Building professional networks to include a broader range of people with different skills and life experiences within your organization will improve employees’ job satisfaction, engagement, work product and efficiency. 

2. Facilitate easy, efficient, effective collaboration.

Nearly half of employees report that people in their organization don’t collaborate enough. Yet collaboration and engagement are entwined, driving productivity and innovation.

Harvard Business School professor Teresa Amabile has found that a sense of progress on work projects is crucial to staying engaged at a job. In fact, making progress in one’s work, which often requires collaboration, is more frequently associated with positive emotions and high motivation than any other workday event.

While workplace design has long been the focus of efforts to improve collaboration (lower walls on office cubes, more communal spaces). Technology, however, has become an inextricable part of the solution.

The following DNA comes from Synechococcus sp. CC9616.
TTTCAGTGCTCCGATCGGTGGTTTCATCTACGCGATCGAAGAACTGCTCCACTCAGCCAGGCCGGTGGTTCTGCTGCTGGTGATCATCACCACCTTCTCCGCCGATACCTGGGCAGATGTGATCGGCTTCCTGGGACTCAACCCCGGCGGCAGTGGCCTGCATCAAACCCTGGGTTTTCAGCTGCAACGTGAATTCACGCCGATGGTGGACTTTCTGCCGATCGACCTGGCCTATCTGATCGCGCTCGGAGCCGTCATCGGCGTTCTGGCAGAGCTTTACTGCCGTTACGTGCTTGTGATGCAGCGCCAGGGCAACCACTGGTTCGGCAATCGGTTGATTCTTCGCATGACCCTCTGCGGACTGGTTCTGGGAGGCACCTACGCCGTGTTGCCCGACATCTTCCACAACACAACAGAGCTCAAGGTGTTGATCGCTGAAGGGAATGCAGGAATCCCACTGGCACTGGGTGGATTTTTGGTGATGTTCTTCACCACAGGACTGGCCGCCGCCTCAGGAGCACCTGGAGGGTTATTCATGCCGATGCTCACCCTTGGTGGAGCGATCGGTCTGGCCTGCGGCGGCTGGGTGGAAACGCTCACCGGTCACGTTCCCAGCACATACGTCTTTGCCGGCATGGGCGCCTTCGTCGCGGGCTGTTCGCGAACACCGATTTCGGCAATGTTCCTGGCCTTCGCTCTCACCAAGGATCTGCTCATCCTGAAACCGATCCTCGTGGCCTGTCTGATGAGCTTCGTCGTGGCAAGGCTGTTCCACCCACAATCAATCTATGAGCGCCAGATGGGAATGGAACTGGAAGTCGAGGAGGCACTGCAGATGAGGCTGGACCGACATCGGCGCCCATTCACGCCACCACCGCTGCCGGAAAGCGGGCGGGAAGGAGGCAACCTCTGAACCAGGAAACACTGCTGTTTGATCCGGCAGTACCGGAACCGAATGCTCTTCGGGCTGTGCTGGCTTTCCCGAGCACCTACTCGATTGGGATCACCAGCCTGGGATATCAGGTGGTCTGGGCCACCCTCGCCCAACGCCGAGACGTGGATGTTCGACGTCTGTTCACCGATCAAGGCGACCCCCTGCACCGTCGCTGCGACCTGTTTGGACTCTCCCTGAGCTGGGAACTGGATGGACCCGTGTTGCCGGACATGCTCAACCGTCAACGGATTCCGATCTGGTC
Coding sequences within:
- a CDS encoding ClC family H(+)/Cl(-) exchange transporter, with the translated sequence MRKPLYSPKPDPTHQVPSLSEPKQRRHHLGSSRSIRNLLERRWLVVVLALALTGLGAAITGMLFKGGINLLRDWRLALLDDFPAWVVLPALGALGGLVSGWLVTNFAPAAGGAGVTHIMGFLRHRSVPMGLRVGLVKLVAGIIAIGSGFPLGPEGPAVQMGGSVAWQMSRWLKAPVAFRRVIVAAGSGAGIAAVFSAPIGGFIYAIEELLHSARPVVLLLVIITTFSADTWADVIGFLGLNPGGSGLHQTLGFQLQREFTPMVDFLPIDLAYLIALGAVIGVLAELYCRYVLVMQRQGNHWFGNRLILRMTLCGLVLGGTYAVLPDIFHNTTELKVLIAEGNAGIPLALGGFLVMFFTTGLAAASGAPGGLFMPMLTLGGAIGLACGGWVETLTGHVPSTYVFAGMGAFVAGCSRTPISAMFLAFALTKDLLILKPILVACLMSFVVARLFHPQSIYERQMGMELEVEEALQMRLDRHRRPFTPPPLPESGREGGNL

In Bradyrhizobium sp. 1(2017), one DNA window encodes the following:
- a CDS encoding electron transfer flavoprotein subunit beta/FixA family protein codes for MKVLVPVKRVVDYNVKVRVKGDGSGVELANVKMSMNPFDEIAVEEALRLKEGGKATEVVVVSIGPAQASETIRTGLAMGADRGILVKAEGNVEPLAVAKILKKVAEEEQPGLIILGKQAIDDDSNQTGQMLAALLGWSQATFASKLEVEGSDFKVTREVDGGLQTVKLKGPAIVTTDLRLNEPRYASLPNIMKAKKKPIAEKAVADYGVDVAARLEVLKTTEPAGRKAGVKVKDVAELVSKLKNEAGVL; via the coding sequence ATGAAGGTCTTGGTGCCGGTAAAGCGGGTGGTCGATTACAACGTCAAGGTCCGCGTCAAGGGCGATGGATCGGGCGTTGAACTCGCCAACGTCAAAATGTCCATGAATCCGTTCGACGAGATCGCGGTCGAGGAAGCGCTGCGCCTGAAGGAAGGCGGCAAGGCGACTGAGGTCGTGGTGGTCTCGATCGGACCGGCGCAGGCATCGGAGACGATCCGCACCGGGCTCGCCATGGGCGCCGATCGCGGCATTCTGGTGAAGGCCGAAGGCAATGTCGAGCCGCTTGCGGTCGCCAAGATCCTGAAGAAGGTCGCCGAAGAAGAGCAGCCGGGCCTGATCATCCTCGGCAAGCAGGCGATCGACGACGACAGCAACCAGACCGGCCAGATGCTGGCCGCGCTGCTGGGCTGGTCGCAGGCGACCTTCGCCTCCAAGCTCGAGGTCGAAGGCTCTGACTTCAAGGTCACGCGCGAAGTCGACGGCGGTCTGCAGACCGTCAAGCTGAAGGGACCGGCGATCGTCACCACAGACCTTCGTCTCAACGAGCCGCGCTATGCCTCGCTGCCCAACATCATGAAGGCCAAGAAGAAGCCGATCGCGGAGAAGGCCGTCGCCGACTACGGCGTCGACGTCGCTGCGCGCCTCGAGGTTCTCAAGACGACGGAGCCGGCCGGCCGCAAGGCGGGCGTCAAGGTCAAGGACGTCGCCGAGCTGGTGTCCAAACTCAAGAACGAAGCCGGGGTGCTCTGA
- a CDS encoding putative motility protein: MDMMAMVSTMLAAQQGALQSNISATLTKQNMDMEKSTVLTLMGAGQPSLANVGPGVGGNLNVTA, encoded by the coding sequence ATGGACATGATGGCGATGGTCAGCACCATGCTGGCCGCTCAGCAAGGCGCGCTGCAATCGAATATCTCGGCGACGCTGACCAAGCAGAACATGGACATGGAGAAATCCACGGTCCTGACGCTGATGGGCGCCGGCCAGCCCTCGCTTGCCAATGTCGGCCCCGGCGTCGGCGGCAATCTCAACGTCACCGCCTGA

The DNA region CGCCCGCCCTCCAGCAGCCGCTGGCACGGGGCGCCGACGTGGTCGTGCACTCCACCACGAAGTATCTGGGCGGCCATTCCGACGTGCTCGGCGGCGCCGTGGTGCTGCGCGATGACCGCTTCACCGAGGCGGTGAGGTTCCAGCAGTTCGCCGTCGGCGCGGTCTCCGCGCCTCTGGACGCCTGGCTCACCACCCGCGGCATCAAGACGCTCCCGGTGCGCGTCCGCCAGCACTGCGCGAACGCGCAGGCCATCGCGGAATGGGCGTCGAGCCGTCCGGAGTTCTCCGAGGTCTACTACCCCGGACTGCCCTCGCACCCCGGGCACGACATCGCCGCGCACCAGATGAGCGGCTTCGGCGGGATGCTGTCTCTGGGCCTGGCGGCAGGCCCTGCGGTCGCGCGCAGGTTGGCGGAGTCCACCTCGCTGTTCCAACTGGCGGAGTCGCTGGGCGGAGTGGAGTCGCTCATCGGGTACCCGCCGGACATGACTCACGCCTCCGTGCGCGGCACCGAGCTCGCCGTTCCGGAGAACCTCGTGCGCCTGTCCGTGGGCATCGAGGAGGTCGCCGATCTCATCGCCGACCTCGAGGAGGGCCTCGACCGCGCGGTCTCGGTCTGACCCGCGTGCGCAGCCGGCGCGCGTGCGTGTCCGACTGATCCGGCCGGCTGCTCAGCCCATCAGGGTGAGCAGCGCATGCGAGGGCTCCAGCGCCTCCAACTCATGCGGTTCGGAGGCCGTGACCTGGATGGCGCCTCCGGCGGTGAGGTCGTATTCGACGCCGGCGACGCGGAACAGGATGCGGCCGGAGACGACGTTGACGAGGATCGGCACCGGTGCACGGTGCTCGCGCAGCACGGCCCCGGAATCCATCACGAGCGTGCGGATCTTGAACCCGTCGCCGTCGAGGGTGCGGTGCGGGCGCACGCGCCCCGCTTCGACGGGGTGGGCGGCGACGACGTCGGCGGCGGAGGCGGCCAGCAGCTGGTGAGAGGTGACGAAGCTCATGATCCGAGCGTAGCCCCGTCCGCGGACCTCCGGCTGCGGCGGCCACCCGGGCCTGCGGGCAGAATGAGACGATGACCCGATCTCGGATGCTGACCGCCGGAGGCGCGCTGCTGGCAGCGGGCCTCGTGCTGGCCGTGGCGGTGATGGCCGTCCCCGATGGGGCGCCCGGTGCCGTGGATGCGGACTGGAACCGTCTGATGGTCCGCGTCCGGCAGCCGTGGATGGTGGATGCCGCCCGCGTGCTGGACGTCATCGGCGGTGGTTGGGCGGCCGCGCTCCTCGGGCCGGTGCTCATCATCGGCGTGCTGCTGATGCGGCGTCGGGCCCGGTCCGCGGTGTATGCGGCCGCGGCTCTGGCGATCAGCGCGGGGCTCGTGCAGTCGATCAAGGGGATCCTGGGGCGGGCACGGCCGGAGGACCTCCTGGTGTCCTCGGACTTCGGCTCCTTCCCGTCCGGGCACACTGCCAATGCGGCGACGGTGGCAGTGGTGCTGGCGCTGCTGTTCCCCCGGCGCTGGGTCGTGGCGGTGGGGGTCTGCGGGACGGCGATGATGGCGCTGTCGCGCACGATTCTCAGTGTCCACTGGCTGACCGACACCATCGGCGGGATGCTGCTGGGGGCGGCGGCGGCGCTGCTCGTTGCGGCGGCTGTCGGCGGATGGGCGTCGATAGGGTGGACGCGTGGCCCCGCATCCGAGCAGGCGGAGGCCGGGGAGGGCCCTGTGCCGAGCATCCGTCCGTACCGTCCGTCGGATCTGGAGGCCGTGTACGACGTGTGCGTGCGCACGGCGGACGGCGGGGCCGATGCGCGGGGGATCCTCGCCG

Technology solutions already in place in most large companies include platforms like Slack or Yammer, which provide an opportunity for employees to be in constant, frequent touch with each other. Such tools are great for small groups collaborating on projects and reinforcing communication.

However, they also have a cost: they can be a distraction, a time waster, and often contain trivial content that doesn’t improve work outcomes. Video meetings like Google Hangout and Zoom facilitate more face-to-face time, which can boost collaboration and provide a warmer culture, but they only work if you know who to talk to.